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Letters from Abbottabad

May 29, 2012

By Tim Foxley

Summary:  For obvious reasons, only a trickle of Al Qaeda (AQ) documents recovered from Bin Laden’s Abbottabad compound have emerged into the open domain.  They paint a convincing picture of Bin Laden’s isolation and frustration.  He appears to struggle to keep a grip of AQ as enthusiastic but amateur “franchise” terrorist groups flout his rules and ignore his goals.  The Afghan Taliban are referred to only in passing in these papers, perhaps pointing to a decline in Taliban/AQ links in 2012.  However, there may be some more general “read-across” parallels between Mullah Omar and the “Bin Laden experience”.

Bn Laden’s compound, Abbottabad

Earlier this month a fascinating paper was released by the West Point Combating Terrorism Center: “Letters from Abbottabad: Bin Ladin Sidelined?”.  A year after the targeted killing of Osama Bin Laden on 2 May 2011, the paper focuses on analysis of 17 letters (of the “thousands of items” judged of potential intelligence value) covering the period from September 2006 up to April 2011 that were recovered from Bin Laden’s Abbottabad compound during the US SEAL’s brief period of tenure.  The letters are generally either to or from Osama Bin Laden.  Translations of the entirety of the letters are available.  The CTC note that:

“Bin Ladin’s frustration with regional jihadi groups and his seeming inability to exercise control over their actions and public statements is the most compelling story to be told on the basis of the 17 declassified documents”

The biggest caveat is that the documents are a small fragment of what has been or still is being exploited by US and Western intelligence agencies, meaning that omissions (e.g. information on Pakistan’s links to AQ) make a full analysis of Bin Laden and AQ impossible.  Some of the key judgements made by the CTC are as follows:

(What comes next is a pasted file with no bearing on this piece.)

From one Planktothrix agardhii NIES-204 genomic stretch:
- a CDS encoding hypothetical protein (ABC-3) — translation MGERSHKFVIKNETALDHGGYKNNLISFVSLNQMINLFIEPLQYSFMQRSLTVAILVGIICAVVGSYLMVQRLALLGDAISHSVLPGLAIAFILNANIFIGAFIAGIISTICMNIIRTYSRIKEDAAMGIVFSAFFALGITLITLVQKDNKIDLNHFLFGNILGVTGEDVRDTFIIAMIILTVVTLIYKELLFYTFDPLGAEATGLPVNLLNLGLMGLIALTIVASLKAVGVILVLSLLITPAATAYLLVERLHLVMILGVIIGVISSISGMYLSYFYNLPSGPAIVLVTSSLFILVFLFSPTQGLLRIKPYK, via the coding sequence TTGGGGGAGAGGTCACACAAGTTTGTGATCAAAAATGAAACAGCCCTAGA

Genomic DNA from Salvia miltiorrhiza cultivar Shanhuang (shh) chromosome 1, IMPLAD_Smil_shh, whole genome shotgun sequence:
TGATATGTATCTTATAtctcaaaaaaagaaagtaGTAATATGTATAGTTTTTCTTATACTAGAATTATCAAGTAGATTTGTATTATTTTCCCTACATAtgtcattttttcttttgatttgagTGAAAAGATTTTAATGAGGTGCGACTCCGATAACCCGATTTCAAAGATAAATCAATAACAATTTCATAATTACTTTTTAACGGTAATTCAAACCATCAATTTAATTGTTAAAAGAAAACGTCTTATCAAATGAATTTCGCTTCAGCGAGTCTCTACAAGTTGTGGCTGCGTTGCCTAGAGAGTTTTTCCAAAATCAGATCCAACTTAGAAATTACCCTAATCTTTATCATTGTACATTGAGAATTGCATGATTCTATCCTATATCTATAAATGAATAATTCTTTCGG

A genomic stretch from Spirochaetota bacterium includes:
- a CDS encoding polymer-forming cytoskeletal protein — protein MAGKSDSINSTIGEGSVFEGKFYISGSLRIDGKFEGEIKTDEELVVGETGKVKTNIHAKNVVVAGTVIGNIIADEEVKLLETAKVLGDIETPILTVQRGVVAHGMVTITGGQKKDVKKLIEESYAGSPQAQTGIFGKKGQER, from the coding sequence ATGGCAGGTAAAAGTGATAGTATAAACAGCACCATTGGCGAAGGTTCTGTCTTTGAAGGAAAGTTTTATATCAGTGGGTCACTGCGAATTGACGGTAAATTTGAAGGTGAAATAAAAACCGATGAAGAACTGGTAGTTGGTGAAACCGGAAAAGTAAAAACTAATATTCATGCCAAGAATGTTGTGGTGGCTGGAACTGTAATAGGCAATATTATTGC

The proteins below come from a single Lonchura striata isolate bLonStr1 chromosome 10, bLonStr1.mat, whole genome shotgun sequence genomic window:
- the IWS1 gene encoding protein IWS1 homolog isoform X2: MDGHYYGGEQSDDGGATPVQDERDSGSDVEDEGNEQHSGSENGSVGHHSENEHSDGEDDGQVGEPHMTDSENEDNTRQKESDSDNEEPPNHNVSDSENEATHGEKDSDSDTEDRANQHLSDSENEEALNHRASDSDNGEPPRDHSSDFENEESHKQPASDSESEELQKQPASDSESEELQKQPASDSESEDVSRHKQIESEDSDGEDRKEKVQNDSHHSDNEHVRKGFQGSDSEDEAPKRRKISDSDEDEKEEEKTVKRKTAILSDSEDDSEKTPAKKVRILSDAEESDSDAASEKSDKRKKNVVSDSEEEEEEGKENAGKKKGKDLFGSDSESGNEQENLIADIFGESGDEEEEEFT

• Osama Bin Laden was struggling to keep control over the various Jihadi groups who were operating (or wanting to operate) in the name of Al Qaeda
  • Bin Laden was finding the accidental or intentional killing of Muslims particularly unhelpful (AQ in Iraq) and was increasingly concerned about the impact of “hearts and minds” on support for AQ
  • The Arab Spring was significant to Bin Laden and he wanted AQ to spend more time on media “reach out” and educating Muslims
  • He wanted all attacks to be directed exclusively against the US

I am relatively unsighted on the inner workings and personalities of Al Qaeda and, as such, the paper was useful background and the analysis read intelligently and convincingly.  With this in mind, there were two particular angles I wanted to comment on:

Why these documents?

It is understandable that only a fraction of the documents and information gathered is being released.  Most of the information is still either being exploited or cannot be released for security reasons – i.e. it might compromise ongoing operations against AQ.  In fact I was surprised that anything has been released – governments and intelligence organisations tend to over-classify just to be extra careful – I’m sure I read somewhere that the UK Ministry of Defence’s restaurant menu was once a Restricted document.

We should therefore initially consider something that Thomas Ruttig, over at the Afghanistan Analysts Network has already raised – the idea that the release of these documents is in itself, in some way, part of a propaganda, intelligence or information operation.  Even the recipient of the papers for analysis – the CTC at West Point – may have been selected with this in mind.  If you wanted to undermine an organisation like AQ you might want to release information that portrayed its leadership as frustrated and struggling.  It is possible that they are total forgeries, in order to serve this purpose, but I think not – if for no other reason that it does seem to paint a convincing and understandable picture of Bin Laden and AQ’s position that fits with other reporting that we have in the open domain.  So I would be inclined to dismiss that angle.  But each of these 17 documents will have be checked, cleared and vetted for release very carefully – they will have long ago been “sucked dry” of any intelligence value.  I think the CTC has done a good job of the analysis.  But the documents cannot paint the full picture (as the CTC rightly points out) and, as the “War on Terror” is still “live”, we would be wise to assume that, at the very least, these documents will not be intended, by their release, to undermine current operations against AQ and may very well be intended to support such actions in some way.  The CTC state that: